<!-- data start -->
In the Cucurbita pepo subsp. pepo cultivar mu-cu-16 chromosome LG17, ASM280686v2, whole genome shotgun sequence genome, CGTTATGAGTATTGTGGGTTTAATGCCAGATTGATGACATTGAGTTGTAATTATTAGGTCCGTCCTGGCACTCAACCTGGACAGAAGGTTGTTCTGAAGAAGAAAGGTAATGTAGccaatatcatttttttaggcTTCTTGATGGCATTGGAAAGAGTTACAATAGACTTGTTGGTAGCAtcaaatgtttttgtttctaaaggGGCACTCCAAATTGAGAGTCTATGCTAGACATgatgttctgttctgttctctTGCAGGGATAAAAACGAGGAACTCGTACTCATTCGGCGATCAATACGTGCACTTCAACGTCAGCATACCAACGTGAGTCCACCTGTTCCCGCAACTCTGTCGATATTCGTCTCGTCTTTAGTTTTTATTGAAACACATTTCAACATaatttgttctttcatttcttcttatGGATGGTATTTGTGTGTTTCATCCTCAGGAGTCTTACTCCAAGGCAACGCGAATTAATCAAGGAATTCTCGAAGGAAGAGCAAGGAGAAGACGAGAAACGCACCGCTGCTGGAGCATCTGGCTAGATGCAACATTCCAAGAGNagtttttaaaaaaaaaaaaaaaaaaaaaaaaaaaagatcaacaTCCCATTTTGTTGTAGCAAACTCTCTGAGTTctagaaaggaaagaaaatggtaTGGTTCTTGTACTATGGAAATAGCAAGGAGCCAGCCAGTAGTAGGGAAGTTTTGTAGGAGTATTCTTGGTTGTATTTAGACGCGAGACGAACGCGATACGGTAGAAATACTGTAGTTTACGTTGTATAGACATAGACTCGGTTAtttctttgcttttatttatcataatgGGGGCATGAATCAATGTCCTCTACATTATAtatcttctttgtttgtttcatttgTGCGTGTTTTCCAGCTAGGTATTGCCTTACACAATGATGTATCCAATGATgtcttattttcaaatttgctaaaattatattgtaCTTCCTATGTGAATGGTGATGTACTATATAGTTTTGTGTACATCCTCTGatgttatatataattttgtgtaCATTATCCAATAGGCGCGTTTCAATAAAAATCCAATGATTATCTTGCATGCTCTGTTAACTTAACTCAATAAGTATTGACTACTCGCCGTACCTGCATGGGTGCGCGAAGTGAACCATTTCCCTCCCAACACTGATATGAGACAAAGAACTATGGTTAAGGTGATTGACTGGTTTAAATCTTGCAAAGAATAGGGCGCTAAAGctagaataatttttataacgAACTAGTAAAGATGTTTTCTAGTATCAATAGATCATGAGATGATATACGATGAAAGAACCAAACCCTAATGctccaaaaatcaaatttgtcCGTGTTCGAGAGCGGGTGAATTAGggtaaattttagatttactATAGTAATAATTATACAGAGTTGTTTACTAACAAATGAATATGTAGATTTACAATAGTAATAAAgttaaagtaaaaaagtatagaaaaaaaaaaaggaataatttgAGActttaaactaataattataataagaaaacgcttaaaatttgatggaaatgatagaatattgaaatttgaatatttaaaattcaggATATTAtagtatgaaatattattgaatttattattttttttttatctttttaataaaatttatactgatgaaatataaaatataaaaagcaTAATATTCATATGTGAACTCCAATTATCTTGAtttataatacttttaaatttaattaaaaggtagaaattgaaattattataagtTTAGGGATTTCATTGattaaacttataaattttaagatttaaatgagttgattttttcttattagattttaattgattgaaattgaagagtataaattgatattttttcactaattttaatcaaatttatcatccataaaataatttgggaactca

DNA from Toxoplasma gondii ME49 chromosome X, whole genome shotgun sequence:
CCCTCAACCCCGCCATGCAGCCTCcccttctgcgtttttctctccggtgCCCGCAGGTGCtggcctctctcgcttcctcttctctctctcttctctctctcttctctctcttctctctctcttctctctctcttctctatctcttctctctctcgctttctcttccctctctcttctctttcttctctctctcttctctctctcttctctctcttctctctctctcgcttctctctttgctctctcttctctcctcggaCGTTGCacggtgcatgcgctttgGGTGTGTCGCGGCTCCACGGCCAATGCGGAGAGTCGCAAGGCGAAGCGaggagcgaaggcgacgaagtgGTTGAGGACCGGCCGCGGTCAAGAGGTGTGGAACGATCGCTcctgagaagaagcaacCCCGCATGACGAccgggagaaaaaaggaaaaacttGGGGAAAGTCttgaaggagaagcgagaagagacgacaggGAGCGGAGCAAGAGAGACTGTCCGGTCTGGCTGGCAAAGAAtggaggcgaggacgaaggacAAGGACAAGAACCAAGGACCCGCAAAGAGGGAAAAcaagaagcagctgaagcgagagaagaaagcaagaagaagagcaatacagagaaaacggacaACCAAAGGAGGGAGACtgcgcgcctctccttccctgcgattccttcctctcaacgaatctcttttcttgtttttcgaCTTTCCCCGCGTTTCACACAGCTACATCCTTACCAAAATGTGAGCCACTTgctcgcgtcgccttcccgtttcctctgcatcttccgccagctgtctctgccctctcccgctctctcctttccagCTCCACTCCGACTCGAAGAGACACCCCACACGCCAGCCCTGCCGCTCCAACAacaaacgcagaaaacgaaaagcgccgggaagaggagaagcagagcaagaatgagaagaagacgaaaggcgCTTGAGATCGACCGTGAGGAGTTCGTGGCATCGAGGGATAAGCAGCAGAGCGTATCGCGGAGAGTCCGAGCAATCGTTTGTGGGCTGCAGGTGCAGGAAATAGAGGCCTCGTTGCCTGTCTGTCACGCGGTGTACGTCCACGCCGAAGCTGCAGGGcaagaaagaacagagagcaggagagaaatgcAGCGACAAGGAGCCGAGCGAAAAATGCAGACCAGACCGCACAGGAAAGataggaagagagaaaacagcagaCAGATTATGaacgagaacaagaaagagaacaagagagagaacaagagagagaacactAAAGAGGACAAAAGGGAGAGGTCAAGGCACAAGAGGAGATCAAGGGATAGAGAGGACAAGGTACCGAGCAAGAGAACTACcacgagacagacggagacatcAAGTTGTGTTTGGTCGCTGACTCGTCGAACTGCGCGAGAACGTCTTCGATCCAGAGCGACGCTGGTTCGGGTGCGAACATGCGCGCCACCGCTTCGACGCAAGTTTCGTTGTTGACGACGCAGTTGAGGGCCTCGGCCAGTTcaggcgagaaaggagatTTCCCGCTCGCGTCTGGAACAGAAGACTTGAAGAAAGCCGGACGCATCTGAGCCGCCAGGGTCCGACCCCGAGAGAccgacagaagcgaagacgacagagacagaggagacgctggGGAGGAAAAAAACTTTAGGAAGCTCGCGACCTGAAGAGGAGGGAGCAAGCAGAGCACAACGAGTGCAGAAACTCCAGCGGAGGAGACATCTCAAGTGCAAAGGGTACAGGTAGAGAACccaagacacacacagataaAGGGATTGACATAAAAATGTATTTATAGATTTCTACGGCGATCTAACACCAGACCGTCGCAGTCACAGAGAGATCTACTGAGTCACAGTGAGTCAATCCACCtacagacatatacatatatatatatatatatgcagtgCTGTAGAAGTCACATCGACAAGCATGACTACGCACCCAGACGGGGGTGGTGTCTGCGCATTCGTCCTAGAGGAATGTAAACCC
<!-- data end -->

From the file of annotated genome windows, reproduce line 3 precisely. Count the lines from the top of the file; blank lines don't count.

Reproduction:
CCCTCAACCCCGCCATGCAGCCTCcccttctgcgtttttctctccggtgCCCGCAGGTGCtggcctctctcgcttcctcttctctctctcttctctctctcttctctctcttctctctctcttctctctctcttctctatctcttctctctctcgctttctcttccctctctcttctctttcttctctctctcttctctctctcttctctctcttctctctctctcgcttctctctttgctctctcttctctcctcggaCGTTGCacggtgcatgcgctttgGGTGTGTCGCGGCTCCACGGCCAATGCGGAGAGTCGCAAGGCGAAGCGaggagcgaaggcgacgaagtgGTTGAGGACCGGCCGCGGTCAAGAGGTGTGGAACGATCGCTcctgagaagaagcaacCCCGCATGACGAccgggagaaaaaaggaaaaacttGGGGAAAGTCttgaaggagaagcgagaagagacgacaggGAGCGGAGCAAGAGAGACTGTCCGGTCTGGCTGGCAAAGAAtggaggcgaggacgaaggacAAGGACAAGAACCAAGGACCCGCAAAGAGGGAAAAcaagaagcagctgaagcgagagaagaaagcaagaagaagagcaatacagagaaaacggacaACCAAAGGAGGGAGACtgcgcgcctctccttccctgcgattccttcctctcaacgaatctcttttcttgtttttcgaCTTTCCCCGCGTTTCACACAGCTACATCCTTACCAAAATGTGAGCCACTTgctcgcgtcgccttcccgtttcctctgcatcttccgccagctgtctctgccctctcccgctctctcctttccagCTCCACTCCGACTCGAAGAGACACCCCACACGCCAGCCCTGCCGCTCCAACAacaaacgcagaaaacgaaaagcgccgggaagaggagaagcagagcaagaatgagaagaagacgaaaggcgCTTGAGATCGACCGTGAGGAGTTCGTGGCATCGAGGGATAAGCAGCAGAGCGTATCGCGGAGAGTCCGAGCAATCGTTTGTGGGCTGCAGGTGCAGGAAATAGAGGCCTCGTTGCCTGTCTGTCACGCGGTGTACGTCCACGCCGAAGCTGCAGGGcaagaaagaacagagagcaggagagaaatgcAGCGACAAGGAGCCGAGCGAAAAATGCAGACCAGACCGCACAGGAAAGataggaagagagaaaacagcagaCAGATTATGaacgagaacaagaaagagaacaagagagagaacaagagagagaacactAAAGAGGACAAAAGGGAGAGGTCAAGGCACAAGAGGAGATCAAGGGATAGAGAGGACAAGGTACCGAGCAAGAGAACTACcacgagacagacggagacatcAAGTTGTGTTTGGTCGCTGACTCGTCGAACTGCGCGAGAACGTCTTCGATCCAGAGCGACGCTGGTTCGGGTGCGAACATGCGCGCCACCGCTTCGACGCAAGTTTCGTTGTTGACGACGCAGTTGAGGGCCTCGGCCAGTTcaggcgagaaaggagatTTCCCGCTCGCGTCTGGAACAGAAGACTTGAAGAAAGCCGGACGCATCTGAGCCGCCAGGGTCCGACCCCGAGAGAccgacagaagcgaagacgacagagacagaggagacgctggGGAGGAAAAAAACTTTAGGAAGCTCGCGACCTGAAGAGGAGGGAGCAAGCAGAGCACAACGAGTGCAGAAACTCCAGCGGAGGAGACATCTCAAGTGCAAAGGGTACAGGTAGAGAACccaagacacacacagataaAGGGATTGACATAAAAATGTATTTATAGATTTCTACGGCGATCTAACACCAGACCGTCGCAGTCACAGAGAGATCTACTGAGTCACAGTGAGTCAATCCACCtacagacatatacatatatatatatatatatgcagtgCTGTAGAAGTCACATCGACAAGCATGACTACGCACCCAGACGGGGGTGGTGTCTGCGCATTCGTCCTAGAGGAATGTAAACCC